While doubts remain about the full potential of technology, the buzz around "robo-advisors" is not just a passing phase in wealth management.
Wherever you look there doesn’t seem to be a way of avoiding talk
of the “robo-advisor”. Enter the term into Google and you get
436,000 hits. The idea of automated financial advice has reached
the stage where even former New York mayor and media tycoon,
Michael Bloomberg, has attacked it. (This is richly ironic, given
how he made his billions as an innovative provider of news and
information.) We have seen that Alibaba, the Asia e-commerce firm
that recently set records in its New York IPO, is looking at
getting in on the act.
A recent report by MyPrivateBanking Research, a Switzerland-based research firm examining trends in the sector, has warned that the conventional private banking models are under threat from these “robots”. (See here.) There is also the realisation in parts of the industry that the issue of the so-called “advice gap” – people left unable to afford financial advice due to regulatory cost pressures – is a pressing public policy issue, and technology could provide some kind of fix.
One point to consider is that the picture looks a bit different depending on which side of the Atlantic Ocean you are on and there are differences also in other regions such as Europe. At Celent, the consultancy and research firm, it recently issued a 24-page report, Automating Advice: How Online Firms Are Disrupting the Market for Financial Advice. Largely focusing on the US, it looked, at how US registered investment advisors, or RIAs, are at risk of being disintermediated by these technology trends.
The report’s author, William Trout, told this publication that the phenomenon is not just seen in the US – the usual nation to lead in such tech advances. (It is the land of Silicon Valley, after all.) He said there is plenty of robo-vigour in the UK market also, citing examples of such tech-driven firms as Nutmeg, WealthHorizon and the magnificently-named Money on Toast. (On the continent, there is also the example of Swissquote ePrivate Banking, the Swiss-based outfit.)
He sees a bit of a difference, at present, in what is driving the robo-advisor trend in the UK and US. "The fundamental difference is that in the US, technology drives changes, in the UK it is more about regulation,” he said in a telephone call.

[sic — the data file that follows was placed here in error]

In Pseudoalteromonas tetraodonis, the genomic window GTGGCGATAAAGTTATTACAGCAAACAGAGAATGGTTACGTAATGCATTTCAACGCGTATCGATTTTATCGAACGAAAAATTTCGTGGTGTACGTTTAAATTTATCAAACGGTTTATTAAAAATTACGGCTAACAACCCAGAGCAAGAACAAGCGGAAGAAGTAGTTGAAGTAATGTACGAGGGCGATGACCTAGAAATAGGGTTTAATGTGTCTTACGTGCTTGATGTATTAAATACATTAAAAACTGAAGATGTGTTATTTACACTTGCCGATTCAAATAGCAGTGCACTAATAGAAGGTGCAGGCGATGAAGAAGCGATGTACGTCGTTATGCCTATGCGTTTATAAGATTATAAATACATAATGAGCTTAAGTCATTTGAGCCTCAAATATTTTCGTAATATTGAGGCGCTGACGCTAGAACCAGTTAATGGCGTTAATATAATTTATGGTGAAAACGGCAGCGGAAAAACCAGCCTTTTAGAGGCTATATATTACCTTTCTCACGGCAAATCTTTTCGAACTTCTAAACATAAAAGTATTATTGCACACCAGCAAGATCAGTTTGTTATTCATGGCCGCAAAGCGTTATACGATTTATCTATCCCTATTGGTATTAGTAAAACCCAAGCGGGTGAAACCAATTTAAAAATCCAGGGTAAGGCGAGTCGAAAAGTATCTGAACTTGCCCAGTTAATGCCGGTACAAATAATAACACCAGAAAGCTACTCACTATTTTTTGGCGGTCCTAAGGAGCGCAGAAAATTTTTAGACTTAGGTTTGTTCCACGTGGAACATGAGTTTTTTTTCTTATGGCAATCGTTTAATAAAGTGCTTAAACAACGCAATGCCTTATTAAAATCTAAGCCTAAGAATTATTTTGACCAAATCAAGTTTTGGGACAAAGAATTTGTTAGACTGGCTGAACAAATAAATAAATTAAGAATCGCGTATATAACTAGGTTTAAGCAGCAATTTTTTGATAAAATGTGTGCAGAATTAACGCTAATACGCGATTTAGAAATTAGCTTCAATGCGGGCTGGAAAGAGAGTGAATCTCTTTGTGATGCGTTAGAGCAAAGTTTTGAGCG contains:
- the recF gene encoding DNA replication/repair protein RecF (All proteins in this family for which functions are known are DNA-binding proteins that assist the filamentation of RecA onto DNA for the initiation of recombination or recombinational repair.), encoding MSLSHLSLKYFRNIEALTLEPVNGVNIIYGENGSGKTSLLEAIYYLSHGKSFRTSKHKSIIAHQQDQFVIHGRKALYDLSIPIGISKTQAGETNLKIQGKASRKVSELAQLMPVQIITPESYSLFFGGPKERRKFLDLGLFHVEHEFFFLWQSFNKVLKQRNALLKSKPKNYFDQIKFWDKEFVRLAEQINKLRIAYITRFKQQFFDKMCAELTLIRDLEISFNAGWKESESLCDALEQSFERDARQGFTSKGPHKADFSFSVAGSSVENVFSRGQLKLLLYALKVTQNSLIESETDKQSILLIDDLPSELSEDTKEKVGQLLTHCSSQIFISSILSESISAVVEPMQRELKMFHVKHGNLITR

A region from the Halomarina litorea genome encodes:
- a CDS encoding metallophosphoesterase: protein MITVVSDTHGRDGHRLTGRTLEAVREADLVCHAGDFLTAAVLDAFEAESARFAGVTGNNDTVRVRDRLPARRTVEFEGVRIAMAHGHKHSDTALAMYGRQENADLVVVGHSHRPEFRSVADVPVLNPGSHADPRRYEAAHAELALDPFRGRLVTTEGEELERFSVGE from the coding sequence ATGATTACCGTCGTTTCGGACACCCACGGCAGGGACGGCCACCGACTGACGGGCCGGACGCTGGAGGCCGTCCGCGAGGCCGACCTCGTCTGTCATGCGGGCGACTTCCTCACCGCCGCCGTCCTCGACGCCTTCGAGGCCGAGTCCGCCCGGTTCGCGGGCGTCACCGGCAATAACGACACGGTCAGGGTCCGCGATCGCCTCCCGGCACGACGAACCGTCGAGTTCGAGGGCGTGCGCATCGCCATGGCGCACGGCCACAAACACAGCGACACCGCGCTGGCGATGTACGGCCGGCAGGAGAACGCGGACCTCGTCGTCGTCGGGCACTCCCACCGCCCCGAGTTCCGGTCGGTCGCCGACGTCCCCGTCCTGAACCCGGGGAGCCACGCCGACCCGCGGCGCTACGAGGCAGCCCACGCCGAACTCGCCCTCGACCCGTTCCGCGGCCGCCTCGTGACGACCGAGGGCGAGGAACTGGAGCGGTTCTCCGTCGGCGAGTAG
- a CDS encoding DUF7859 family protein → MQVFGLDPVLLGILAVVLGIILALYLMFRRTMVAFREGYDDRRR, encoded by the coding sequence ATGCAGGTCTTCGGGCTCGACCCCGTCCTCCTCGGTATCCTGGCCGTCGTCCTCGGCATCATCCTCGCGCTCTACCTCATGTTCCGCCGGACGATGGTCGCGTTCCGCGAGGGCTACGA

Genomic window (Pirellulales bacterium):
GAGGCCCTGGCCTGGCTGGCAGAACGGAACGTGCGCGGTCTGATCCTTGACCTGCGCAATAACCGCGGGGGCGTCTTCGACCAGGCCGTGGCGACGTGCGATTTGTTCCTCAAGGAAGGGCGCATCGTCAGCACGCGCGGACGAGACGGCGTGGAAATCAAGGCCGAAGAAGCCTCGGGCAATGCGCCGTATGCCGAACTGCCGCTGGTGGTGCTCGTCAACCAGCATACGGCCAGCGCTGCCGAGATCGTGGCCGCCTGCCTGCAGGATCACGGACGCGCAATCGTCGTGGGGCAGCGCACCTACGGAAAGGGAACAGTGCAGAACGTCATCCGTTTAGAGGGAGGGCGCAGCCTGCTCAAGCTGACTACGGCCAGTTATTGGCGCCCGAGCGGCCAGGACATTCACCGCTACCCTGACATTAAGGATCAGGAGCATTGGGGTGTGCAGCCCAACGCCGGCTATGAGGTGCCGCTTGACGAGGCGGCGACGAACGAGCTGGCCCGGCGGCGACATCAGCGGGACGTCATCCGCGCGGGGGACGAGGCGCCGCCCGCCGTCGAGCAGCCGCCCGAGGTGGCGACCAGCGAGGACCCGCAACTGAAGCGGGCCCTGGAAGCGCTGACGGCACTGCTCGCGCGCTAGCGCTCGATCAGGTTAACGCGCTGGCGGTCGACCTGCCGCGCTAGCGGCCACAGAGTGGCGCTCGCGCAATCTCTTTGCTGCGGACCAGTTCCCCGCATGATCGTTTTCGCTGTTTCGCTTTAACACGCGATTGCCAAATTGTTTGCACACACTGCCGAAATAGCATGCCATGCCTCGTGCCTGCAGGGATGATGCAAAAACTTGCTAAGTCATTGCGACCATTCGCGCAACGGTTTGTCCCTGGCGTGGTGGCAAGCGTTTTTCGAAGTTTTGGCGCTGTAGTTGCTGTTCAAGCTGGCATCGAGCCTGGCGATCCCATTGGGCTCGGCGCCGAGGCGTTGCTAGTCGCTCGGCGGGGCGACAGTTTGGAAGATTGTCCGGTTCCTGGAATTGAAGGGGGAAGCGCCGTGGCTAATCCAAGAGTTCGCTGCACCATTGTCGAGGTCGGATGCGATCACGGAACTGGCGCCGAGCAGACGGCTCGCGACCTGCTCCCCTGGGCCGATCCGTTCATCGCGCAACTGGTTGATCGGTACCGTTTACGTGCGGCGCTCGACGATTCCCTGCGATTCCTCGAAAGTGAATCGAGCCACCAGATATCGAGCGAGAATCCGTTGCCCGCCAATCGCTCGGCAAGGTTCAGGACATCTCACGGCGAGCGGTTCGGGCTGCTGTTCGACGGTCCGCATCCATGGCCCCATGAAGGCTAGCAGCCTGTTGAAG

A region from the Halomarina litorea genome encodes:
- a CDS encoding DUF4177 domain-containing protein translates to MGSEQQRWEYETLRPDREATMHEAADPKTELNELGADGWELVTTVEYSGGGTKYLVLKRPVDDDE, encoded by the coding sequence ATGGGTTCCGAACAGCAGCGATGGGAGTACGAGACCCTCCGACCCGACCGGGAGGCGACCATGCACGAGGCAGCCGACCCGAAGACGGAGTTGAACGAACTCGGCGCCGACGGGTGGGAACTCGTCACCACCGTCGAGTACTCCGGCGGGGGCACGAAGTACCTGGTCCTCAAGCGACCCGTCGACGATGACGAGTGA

One unifying feature of markets in both countries is that the portfolio construction and management process has been commoditised because it so conducive to being automated; the disruptive nature of technology does not centre on product (i.e. the investment portfolio itself) but on the means of delivering it.
“Looking forward, I’d say most aspects of the broad investment management process are vulnerable to commoditisation, even what is today described as investment `strategy’. That’s to say, the question is increasingly not what aspects of investments delivery can be automated, but rather what aspects cannot,” Trout said.
An issue will be whether the robo-advisor trend will be sufficient to overcome the kind of cost pressures that are leading conventional private banks/wealth managers to shift away from serving the mass affluent market towards high net worth and ultra HNW clients. At a recent briefing for journalists by the UK's Wealth Management Association, your correspondent was left in no doubt that in Europe at least, and in the wider world, the sheer volume of regulation means that even the snazziest tech platform faces significant compliance challenges. With so much IT spending still being driven by regulation – Europe has the joys of MiFID 2 to consider soon, for example – it remains to be seen how much innovation there will be.
There are signs that the traditional firms are taking the robo-advisor issue seriously. For instance, Schroders, the UK-listed wealth manager, along with other firms has injected some capital into Nutmeg, one of the best-known of the robo-advisors. (Nutmeg was founded in 2012.) Industry figures tell WealthBriefing that this looks very much as if Schroders wants to use its involvement to monitor how well, or otherwise, Nutmeg does in challenging existing businesses and whether it can make a consistent profit.
As is always the case in the early stages, some of the newbies won’t survive, just as happened in the early stages of the dotcom boom. There are doubters. Last July, the data and news service Bloomberg shuttered BloombergBlack, its investment advisory service, to new and existing clients, although the firm hasn’t said it is completely shutting the door to such ventures in future. The firm’s eponymous owner, Michael Bloomberg, was reported saying recently: “I don’t believe in automation for client service. When a client calls, it is a unique opportunity for us to interface with you, find out how things are going, and sell you another product.”
Up to a point, he may be right, although even the process of suggesting a client buy another product is becoming a feature of technology – consider how channels such as Amazon recommend other products/services to a client after a purchase is made. As mentioned above, Alibaba, the Chinese e-commerce giant, has moved into the business of distributing wealth management products and services. It may also be that it is in Asia, and the faster growing parts of the world, where some of the most important innovation lies - after all, Japan has been a trailblazer in industrial robotics, and China is a big operator in this area today.
There is no doubt that automation of many aspects of life is here to stay, and the wealth industry needs to be on top of this trend.